Lockstep is filled with exotic worlds such as one in which whole cities exist in bubbles and another is powered by an alien replacement for a sun. The hibernation scheme causes a unique perception of time. The plot builds as Tony realizes he must think outside the metaphorical box to find a solution that won’t drag the empire into war. Lockstep could be a match for those looking for world building, space opera, conspiracies, and/or a tale which addresses science.

Want other books like Lockstep?

In the wreckage of an intergalactic empire an arhceologist rediscovers an old world with intriguing secrets in Artemis Awakening by Jane M. Linkshold.

Geoffrey Akinya is sent offworld in a quest that will drag family secrets into the light and change Earth’s destiny in Blue Remembered Earth by Alastiar Reynolds.

Paul Atriedes is swept into a centuries old power play and must choose his path in Dune by Frank Herbert.

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The Greatest Knight by Elizabeth Chadwick

The Greatest Knight (William Marshal, #2)

William Marshal is determined to be more than a hearth knight wedged under his resentful older brother’s thumb. As he gains prominence his destiny becomes intertwined with those of the Plantagenets. As he lives through royal turmoil he shows loyalty and skill that will be remembered centuries later…

The Greatest Knight feels like a tale but also feels real. The heroic tale feeling comes from the battles and the riches of court life. The real feeling comes from the financial and other hardships of court life such as when William is destitute after his first battle. Descriptions of food and clothing increase the tale feel and how they are paid for the real feeling tone. The characters are multilayered. William is brave and loyal but also develops pragmatic ambition- the reader sees how the Middle Ages affects him. The royals are shown as charismatic but also injured by the lure of ambition. The Greatest Knight could be a match for those looking for the Middle Ages, a stirring tale of a historical figure and/or multilayered characters.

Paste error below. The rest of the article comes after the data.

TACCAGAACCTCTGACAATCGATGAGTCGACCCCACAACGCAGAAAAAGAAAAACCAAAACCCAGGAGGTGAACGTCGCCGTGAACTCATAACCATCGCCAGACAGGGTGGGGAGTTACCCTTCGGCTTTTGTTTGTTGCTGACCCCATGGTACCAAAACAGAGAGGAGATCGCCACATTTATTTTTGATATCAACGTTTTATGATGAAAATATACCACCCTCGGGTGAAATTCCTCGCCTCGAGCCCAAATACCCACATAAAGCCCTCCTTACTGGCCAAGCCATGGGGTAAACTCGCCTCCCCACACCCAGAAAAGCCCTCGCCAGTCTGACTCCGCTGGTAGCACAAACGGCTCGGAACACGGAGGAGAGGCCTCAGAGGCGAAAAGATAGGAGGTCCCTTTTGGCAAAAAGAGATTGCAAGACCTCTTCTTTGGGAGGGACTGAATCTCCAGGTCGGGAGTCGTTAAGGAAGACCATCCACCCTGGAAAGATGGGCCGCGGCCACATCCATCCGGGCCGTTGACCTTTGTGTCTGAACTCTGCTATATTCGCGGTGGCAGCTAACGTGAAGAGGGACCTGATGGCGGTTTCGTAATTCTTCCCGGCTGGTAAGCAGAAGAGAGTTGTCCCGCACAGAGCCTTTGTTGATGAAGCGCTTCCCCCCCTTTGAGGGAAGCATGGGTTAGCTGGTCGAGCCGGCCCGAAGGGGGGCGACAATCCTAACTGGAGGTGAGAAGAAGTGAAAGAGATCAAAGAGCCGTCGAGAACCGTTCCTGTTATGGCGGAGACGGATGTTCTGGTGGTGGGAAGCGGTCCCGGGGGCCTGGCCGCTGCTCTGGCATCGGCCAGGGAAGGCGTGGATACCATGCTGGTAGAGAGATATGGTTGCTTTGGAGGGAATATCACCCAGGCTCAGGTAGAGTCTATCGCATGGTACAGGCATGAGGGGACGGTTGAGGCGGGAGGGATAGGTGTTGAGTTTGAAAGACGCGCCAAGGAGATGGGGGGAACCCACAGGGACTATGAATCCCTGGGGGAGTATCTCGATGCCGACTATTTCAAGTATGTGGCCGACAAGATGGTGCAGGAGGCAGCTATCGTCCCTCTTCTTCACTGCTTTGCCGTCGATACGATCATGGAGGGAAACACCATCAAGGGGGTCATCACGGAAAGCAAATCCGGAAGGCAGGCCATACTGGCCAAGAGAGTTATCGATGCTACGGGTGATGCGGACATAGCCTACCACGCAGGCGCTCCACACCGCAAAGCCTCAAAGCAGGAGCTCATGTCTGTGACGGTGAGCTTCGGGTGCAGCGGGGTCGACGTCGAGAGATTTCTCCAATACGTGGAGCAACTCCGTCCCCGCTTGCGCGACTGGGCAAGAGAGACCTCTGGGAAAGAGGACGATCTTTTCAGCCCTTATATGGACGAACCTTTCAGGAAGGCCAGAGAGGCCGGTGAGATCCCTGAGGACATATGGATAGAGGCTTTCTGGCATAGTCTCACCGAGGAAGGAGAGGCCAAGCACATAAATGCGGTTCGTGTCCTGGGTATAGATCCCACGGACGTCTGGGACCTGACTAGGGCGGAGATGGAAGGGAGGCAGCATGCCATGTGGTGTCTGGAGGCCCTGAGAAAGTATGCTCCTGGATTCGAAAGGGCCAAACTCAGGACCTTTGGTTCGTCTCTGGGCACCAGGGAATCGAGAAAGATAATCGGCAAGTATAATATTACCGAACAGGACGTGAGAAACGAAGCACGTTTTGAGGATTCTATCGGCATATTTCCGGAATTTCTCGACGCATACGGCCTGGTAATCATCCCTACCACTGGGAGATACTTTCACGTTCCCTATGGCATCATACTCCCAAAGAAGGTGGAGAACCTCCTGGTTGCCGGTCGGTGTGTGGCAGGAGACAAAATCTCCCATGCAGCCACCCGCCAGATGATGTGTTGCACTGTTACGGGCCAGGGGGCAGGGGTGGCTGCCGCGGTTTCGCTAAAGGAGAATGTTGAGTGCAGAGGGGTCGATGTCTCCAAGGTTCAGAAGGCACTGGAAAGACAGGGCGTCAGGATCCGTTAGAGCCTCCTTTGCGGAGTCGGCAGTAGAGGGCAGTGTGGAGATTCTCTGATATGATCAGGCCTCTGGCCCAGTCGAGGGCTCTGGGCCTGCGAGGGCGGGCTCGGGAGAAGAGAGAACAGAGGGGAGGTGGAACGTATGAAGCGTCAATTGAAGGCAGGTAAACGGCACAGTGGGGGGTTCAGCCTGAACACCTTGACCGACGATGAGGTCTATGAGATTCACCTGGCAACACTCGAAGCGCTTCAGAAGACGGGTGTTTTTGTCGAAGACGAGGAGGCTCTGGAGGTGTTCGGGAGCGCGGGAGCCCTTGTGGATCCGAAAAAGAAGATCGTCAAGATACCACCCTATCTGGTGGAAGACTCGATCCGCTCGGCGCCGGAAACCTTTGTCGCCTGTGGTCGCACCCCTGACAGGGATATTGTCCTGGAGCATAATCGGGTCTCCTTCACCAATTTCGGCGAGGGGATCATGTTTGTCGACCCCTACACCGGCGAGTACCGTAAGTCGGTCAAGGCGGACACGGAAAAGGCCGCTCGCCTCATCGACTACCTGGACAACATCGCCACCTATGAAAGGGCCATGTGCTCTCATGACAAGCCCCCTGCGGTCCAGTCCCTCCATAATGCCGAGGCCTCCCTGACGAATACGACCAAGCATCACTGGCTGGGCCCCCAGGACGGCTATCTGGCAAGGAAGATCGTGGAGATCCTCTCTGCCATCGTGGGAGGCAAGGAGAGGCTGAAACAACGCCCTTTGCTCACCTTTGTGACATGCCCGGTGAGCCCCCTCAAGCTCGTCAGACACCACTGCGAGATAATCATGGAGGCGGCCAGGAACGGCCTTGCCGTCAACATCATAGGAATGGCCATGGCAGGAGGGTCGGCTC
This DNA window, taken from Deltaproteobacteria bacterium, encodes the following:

Want other books like The Greatest Knight?

The last Saxon king of England strives to keep his throne from William the Conqueror in I am the Chosen King by Helen Hollick.

King Richard the Lionheart battles against Saladin in the Holy Land and faces treason from his brother John in Lionheart by Sharon Kay Penman.

Chadwick wrote her portrayal of Marshal and his times using books such as William Marshal, Knighthood, War and Chivalry, 1147-1219 by David Crouch.

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Claws of the Cat by Susan Spann

Claws of the Cat

Master Ninja Hiro would prefer not to investigate the murder of a samurai in a teahouse. His employer, Jesuit Priest Mateo, entangles himself in the matter and will die in two days- unless Hiro can find the murderer. With political intrigue on multiple levels and familial differences Hiro finds the matter is unpleasantly vexing…

Spann invokes 16th century Kyoto by showing subtle customs of politeness, beautiful but practical houses, and describing Kyoto. Her characters show the times but are also likeable. Hiro is pragmatic, subtle and honorable. Father Mateo respects local customs- though with some blunt edges- and is compassionate. The other characters also pull the readers into the story with their reasoning and actions. The plot is intricate as Hiro pulls together the chain of events with visits to various witnesses. Claws of the Cat could be a match for those seeking 16th century Kyoto, samurai, likeable characters and an interesting story.

Want other books like Claws of the Cat?

A young government clerk is tasked with discovering why tax convoys have disappeared in a distant province in The Dragon Scroll by I.J. Parker.

Yoriki Sano Ichiro disbelieves the death of an upper class woman and a commoner are suicides and becomes entangled with a plot against the shogunate in Shinju by Laura Joh Rowland.

Books such as Japan: Its History and Culture by William Scott Morton provide information on this period in Japan’s history.